My largest regret with this book is I didn’t read it ten years ago. This book may be twenty-two years old, but the words are still as relevant today as the day Mr. Covey first wrote them down.
Where does it go on my “Book Shelf Index”? The print copy is on an upper shelf in my home office. I won’t be reaching for it every day, but that more has to do with my having copied the 7 habits down and putting them in my computer where I can reference them daily. Buy the book and the audio, this is a book worth hearing read by Covey and having for reference.
Joel Bancroft-Connors
Veteran, the project management wars
Want me to talk to your gorilla? Send me an email
You can follow me on twitter, @JBC_PMP

Gorilla Book Review- The Elements of Scrum


There is something eternally satisfying in closing the back cover of a hard copy book. Especially when the book was such an enjoyable read.
In this age of reading books on Kindle, iPad, printer paper or listening via serial podcast or audio book format, reading a good old fashioned book still has so much emotional content tied up in it. Perhaps the millennial generation will/does feel different, but for we of the Pong generation I think the physical book will always remain a comfortable thing. I love reading on my mobile device and there are some books I truly prefer that way. But not Elements of Scrum.
I had just laid the book down, flipping through the final index pages with an all too satisfied grin of completion. Staring at the blank screen of OneNote I was trying to mentally compose just what I would say about my experiences reading the book.
And like any unasked for distraction, Hogarth wandered by just as I was preparing to type.
“Whuz thad?” he said. At least I assume he did, the spray of partially eaten donuts made it hard to tell.
I looked down at the book, “Elements of Scrum, I just finished reading it.”
Smiling brightly, Hogarth grabbed the book up. “Ooh, the periodic table, I love the periodic table!”
I sighed, “No, Hogarth, not chemistry elements. It’s a book on the fundamentals of the Scrum Methodology.”
“Oh, so elements like Scrumium, Standupum, TDDine, and Taskon?”
“Go away, Hogarth…”
The Elements of Scrum, by Chris Sims and Hilary Louise Johnson
I’ve had the pleasure of seeing Chris Sims in action. Chris is the founder/head coach for Agile Learning Labs. A self professed former, aspiring rock star and software coder, Chris’ real talent lie in his ability to engage a room. His coaching style is very dynamic and engaging. Anyone looking to sit at the back of the room and soak up some knowledge, should not attend one of Chris’ trainings. If you want to roll up your sleeves and walk away with hands on practical knowledge, Chris is your man.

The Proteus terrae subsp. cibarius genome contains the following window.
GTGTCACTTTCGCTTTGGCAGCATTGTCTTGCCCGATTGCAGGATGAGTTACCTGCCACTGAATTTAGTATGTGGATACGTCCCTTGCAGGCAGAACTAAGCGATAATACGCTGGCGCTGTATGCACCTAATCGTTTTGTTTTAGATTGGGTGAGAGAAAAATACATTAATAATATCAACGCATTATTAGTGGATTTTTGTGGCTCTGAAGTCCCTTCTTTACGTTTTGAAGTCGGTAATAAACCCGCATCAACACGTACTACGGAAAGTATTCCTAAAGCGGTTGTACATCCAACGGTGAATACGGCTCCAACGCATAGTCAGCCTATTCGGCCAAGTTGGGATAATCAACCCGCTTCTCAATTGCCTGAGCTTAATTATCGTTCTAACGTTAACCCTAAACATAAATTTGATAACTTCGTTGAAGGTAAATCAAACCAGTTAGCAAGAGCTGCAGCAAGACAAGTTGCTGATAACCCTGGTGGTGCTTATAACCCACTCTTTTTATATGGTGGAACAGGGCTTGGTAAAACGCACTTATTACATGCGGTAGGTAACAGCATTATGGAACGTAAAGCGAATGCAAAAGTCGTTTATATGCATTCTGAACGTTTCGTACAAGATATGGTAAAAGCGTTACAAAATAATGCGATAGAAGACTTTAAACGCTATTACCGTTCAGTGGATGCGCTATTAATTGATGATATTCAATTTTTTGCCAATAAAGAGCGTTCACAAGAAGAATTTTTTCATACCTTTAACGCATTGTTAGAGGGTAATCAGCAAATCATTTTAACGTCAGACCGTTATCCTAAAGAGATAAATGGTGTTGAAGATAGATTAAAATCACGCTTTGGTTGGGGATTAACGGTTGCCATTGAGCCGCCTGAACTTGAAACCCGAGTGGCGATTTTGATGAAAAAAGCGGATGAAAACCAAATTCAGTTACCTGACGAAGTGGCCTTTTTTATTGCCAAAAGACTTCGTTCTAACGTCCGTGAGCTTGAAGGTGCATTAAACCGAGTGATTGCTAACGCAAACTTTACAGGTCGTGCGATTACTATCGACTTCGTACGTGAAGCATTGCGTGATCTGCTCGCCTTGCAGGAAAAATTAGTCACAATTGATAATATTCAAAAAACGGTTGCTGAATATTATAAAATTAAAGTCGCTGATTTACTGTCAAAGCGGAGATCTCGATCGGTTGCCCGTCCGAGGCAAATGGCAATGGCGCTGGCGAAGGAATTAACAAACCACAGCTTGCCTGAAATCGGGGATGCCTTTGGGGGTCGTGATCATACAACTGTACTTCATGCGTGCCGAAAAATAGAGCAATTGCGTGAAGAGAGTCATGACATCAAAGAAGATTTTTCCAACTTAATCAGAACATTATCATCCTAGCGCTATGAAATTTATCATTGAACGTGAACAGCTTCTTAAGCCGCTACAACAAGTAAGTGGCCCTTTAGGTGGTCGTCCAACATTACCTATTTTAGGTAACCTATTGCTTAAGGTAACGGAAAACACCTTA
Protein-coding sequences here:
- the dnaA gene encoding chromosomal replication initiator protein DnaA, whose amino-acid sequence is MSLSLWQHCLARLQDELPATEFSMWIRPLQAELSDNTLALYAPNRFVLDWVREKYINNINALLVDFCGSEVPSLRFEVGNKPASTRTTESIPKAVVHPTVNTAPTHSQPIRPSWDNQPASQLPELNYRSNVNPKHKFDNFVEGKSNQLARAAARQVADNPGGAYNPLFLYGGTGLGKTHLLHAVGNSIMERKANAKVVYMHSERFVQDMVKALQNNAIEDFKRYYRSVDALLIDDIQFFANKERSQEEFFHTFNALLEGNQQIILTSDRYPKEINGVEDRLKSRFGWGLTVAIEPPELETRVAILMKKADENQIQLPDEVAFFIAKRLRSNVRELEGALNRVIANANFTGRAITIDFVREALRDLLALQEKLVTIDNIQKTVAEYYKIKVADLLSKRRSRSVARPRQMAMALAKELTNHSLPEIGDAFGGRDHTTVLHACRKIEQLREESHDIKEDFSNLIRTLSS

My biggest question, when I picked up EoS, was if Chris could take that in person coaching style and translate it to the printed word. I had my doubts. Chris is a hands on trainer, I don’t think I’ve seen him use more than a half dozen PowerPoint slides, ever.He’s a phone first, email days later, kind of guy and I wondered if he’d be able to distill down his thoughts to a cohesive print product. Chris, however, is a smart coach and in collaborating with Hilary I think he found the person who could focus his in person stories and translate them to the printed medium.
EoS is a great mix of approachable writing, great anecdotes and simple pictures, both the ones drawn into the book and the pictures the words easily formed in my head. The nearly 200 pages flew by quickly while giving me some excellent new perspectives on the use of Scrum. For readability I found it outstanding.
Elements is not a complete “how to” book of Scrum, that’s not the goal of the book. It’s laid out a lot like one of Chris’ trainings, and will give any reader a strong foundation in the basics of Scrum. Even though I’ve taken scrum master certification and have been an active agilest for some time now, I still came away from this book with a deeper knowledge of Scrum’s core fundamentals. That says a lot for a $30 book, that it can still teach you some new ideas after taking a two day training class.
The final positive point I can give it is where it will live, now that I’ve read it. EoS will find a place on my ready reference shelf in my office cube. When I need to check something on Scrum, it’s only an arms length away and finding information in it is google easy.
Well worth the cover price.
Thank you and talk to you next time when I’ll share with you my “Pot Hole Project Management” philosophy.
Joel BC
Veteran, the Project Manager wars
Want me to talk to your gorilla? Send me an email
You can follow me on twitter, @JBC_PMP